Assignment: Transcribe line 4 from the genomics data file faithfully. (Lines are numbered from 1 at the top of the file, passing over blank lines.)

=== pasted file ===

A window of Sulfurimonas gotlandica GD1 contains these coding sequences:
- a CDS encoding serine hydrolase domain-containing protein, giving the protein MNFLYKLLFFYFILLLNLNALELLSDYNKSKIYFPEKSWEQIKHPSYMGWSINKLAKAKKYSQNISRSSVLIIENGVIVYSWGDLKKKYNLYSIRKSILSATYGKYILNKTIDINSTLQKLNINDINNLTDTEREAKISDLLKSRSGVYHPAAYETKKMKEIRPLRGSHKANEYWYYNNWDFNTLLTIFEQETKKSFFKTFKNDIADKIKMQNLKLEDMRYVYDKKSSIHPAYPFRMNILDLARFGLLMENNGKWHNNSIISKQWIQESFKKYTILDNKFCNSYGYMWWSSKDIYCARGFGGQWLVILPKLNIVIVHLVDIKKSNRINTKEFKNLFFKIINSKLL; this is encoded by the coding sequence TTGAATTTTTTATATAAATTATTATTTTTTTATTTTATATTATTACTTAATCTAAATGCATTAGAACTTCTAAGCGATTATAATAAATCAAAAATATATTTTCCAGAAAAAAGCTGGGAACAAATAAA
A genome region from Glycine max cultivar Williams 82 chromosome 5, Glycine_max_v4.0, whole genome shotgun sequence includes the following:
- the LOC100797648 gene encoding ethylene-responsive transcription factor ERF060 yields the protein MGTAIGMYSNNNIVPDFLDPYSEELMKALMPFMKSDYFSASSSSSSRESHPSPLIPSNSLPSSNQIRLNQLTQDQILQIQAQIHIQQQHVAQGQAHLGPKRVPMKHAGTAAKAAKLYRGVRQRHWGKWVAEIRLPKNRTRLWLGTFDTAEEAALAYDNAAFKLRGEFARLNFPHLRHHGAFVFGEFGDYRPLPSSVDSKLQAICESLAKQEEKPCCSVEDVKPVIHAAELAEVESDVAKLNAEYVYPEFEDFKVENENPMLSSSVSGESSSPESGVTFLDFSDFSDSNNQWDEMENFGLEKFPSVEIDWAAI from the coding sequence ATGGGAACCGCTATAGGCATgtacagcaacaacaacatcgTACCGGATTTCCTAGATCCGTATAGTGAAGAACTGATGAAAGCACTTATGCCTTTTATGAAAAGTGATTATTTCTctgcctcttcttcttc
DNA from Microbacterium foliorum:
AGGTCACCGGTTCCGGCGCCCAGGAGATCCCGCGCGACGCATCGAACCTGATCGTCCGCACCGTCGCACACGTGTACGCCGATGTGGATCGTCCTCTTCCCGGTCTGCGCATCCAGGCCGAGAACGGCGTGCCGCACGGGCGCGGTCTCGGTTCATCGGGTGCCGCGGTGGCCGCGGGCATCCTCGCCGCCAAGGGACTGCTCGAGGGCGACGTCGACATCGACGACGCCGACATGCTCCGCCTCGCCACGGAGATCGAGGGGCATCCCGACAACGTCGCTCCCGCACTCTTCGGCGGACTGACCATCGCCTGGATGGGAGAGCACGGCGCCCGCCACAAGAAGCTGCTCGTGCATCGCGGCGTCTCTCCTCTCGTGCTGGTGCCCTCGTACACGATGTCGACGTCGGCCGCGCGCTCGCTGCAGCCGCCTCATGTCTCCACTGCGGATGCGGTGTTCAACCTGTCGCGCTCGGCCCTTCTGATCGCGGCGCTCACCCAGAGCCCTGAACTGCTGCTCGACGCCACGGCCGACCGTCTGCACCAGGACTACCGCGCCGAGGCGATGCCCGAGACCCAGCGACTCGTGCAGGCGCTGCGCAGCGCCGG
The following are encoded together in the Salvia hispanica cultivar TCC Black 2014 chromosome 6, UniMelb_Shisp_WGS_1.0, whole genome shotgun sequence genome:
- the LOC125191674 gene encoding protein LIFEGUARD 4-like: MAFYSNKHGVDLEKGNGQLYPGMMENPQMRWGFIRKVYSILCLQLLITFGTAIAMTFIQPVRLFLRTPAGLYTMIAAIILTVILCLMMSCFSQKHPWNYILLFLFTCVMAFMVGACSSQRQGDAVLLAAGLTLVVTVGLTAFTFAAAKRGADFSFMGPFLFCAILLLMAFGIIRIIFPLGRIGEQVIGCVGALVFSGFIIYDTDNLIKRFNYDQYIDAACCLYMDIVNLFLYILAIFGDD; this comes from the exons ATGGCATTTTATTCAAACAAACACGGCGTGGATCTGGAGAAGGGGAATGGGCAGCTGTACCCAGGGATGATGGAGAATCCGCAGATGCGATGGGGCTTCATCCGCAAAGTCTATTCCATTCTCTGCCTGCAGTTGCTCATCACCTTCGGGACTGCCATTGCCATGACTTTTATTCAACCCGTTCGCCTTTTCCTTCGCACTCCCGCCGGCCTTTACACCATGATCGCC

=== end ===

- the LOC100797648 gene encoding ethylene-responsive transcription factor ERF060 yields the protein MGTAIGMYSNNNIVPDFLDPYSEELMKALMPFMKSDYFSASSSSSSRESHPSPLIPSNSLPSSNQIRLNQLTQDQILQIQAQIHIQQQHVAQGQAHLGPKRVPMKHAGTAAKAAKLYRGVRQRHWGKWVAEIRLPKNRTRLWLGTFDTAEEAALAYDNAAFKLRGEFARLNFPHLRHHGAFVFGEFGDYRPLPSSVDSKLQAICESLAKQEEKPCCSVEDVKPVIHAAELAEVESDVAKLNAEYVYPEFEDFKVENENPMLSSSVSGESSSPESGVTFLDFSDFSDSNNQWDEMENFGLEKFPSVEIDWAAI from the coding sequence ATGGGAACCGCTATAGGCATgtacagcaacaacaacatcgTACCGGATTTCCTAGATCCGTATAGTGAAGAACTGATGAAAGCACTTATGCCTTTTATGAAAAGTGATTATTTCTctgcctcttcttcttc